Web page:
Lemn Sissay writes his memoir from a position of power. On the back cover, he lists some of his awards: BAFTA nominated, honorary doctorates, an MBE for services to literature, Chancellor of the University of Manchester. The last line is the killer. ‘He is British and Ethiopian.’
In other words, he’s a black man. He was the illegitimate son of twenty-one-year-old Yemarshet Sissy, a student at a Baptist Bible College in England, and he was born in Wigan. He was taken into care when he was seven weeks old, and placed with foster parents, Mr and Mrs Greenwood. His mother had to return to Ethiopia to care for her dying father. Her attempts to contact Social Services and bring her son home were rebuffed.
Classified as one of ‘the shit countries’, by the moron’s moron and former US President Donald Trump The Conservative Government’s current attempts to redraft what it means to be a British citizen, a stepwise projection in creating a hostile environment, with, ironically, Asian heritage, Priti Patel as cheerleader, which resulted in the Windrush Scandal. In another, less successful life, Lemn Sissay would have deported to Ethiopia as an illegal immigrant. His mother, if she was still alive, would fifty-two years after his birth, finally have had her wish, her son being sent home to the Amhara people. Lemn in the Amharic dialect, the author tells the reader, means ‘Why?’
There’s lots of whys that need answered in this short book. A hero’s journey doesn’t usually begin when they are seven-months old. Mrs Greenwood sung to him, ‘you are my sunshine, my only sunshine’. And it was to this paradise he always wanted to return.
The Greenwoods were childless and Baptist Christians. They were doing the right thing. Lemn was given a new identity, Norman and he was their sunshine. But then they had three other children. Christopher born when Lemn was one-year old. Lemn was no longer their sunshine, his radiance was short-lived.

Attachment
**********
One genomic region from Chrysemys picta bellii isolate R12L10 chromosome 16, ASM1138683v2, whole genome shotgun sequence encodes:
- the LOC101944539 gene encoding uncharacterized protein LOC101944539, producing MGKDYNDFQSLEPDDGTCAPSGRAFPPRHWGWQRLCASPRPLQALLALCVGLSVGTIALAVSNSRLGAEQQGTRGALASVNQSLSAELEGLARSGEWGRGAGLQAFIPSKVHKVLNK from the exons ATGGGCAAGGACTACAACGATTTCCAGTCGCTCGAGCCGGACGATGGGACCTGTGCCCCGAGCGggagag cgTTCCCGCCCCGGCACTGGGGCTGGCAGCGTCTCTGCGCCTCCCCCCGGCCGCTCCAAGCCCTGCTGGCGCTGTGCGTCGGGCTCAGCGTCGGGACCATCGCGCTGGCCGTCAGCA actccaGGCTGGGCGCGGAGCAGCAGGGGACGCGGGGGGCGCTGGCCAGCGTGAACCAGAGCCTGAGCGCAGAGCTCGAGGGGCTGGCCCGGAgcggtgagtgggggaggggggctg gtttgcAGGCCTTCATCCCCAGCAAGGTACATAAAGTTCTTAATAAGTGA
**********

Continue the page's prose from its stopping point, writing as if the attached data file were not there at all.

Child cruelty, or abuse, takes many forms. January 1980. Lemn was around twelve-and-a-half, and his foster parents—the only patients he knew—contacted Wigan Social Services and demanded he be removed from their home. Their cruelties compounded by making Lemn say he didn’t love them, and he wanted to leave. He’d entered the system.
‘At fourteen I tattooed the initials of what I thought was my name into my hand. The tattoo is still there but it wasn’t my name. It’s a reminder that I’ve been somewhere I should never have been. I was not who I thought I was.
The Authority knew it but I didn’t. The Authority had been writing reports about me from the day I was born. My first footsteps were followed by the click clack clack of a typewriter: ‘The boy is walking.’ My first words were recorded, click clack clack: ‘The boy has learned to talk.’ Fingers were poised above a typewriter waiting for whatever happened next: ‘The boy is adapting.’ ’
His memoir is leavened by extracts from Wigan Social Service Reports. Grim reading. But try living it. Woodfield Children’s Home. Gregory Avenue. And the daddy of them all, Wood End. Wood End was notorious among those in the know, children in care. It was the end of the road, where the bad boys went. It was where Lemn was sent at fifteen when his placement at Gregory Avenue had broken down. Like others he’d committed no criminal offence to morally or legally justify his incarceration. A Dickensian prison run by sadists and child abusers. Many of the residents would graduate to the larger prison system and a life thwarted by drugs and drink.
Miracles do happen. Lemn Sissay escaped from a total institution and flourished. An exception to the rule does not create the rule. Local Authority Care in Crisis, now where have I read that before?